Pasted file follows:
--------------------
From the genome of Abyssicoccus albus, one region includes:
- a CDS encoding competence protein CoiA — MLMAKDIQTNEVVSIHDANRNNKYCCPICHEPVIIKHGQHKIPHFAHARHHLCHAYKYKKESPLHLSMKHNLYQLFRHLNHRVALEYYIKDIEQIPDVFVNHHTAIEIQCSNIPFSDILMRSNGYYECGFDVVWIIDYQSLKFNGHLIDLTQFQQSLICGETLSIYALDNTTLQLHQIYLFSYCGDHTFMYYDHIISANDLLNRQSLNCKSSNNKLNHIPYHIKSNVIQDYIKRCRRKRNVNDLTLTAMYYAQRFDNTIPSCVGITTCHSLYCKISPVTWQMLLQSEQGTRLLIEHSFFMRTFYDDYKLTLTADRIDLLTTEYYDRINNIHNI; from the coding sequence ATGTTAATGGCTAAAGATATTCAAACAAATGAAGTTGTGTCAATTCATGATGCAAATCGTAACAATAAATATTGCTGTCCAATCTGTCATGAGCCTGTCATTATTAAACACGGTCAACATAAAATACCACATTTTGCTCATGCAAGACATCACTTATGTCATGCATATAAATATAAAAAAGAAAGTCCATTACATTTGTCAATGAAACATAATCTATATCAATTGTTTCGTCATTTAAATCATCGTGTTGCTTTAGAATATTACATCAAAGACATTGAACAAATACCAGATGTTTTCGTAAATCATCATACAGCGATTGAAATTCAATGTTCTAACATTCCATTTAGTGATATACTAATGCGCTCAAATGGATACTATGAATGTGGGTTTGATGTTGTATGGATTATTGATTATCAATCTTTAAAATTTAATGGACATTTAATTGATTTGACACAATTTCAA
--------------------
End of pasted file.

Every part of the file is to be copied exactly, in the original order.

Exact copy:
From the genome of Abyssicoccus albus, one region includes:
- a CDS encoding competence protein CoiA — MLMAKDIQTNEVVSIHDANRNNKYCCPICHEPVIIKHGQHKIPHFAHARHHLCHAYKYKKESPLHLSMKHNLYQLFRHLNHRVALEYYIKDIEQIPDVFVNHHTAIEIQCSNIPFSDILMRSNGYYECGFDVVWIIDYQSLKFNGHLIDLTQFQQSLICGETLSIYALDNTTLQLHQIYLFSYCGDHTFMYYDHIISANDLLNRQSLNCKSSNNKLNHIPYHIKSNVIQDYIKRCRRKRNVNDLTLTAMYYAQRFDNTIPSCVGITTCHSLYCKISPVTWQMLLQSEQGTRLLIEHSFFMRTFYDDYKLTLTADRIDLLTTEYYDRINNIHNI; from the coding sequence ATGTTAATGGCTAAAGATATTCAAACAAATGAAGTTGTGTCAATTCATGATGCAAATCGTAACAATAAATATTGCTGTCCAATCTGTCATGAGCCTGTCATTATTAAACACGGTCAACATAAAATACCACATTTTGCTCATGCAAGACATCACTTATGTCATGCATATAAATATAAAAAAGAAAGTCCATTACATTTGTCAATGAAACATAATCTATATCAATTGTTTCGTCATTTAAATCATCGTGTTGCTTTAGAATATTACATCAAAGACATTGAACAAATACCAGATGTTTTCGTAAATCATCATACAGCGATTGAAATTCAATGTTCTAACATTCCATTTAGTGATATACTAATGCGCTCAAATGGATACTATGAATGTGGGTTTGATGTTGTATGGATTATTGATTATCAATCTTTAAAATTTAATGGACATTTAATTGATTTGACACAATTTCAA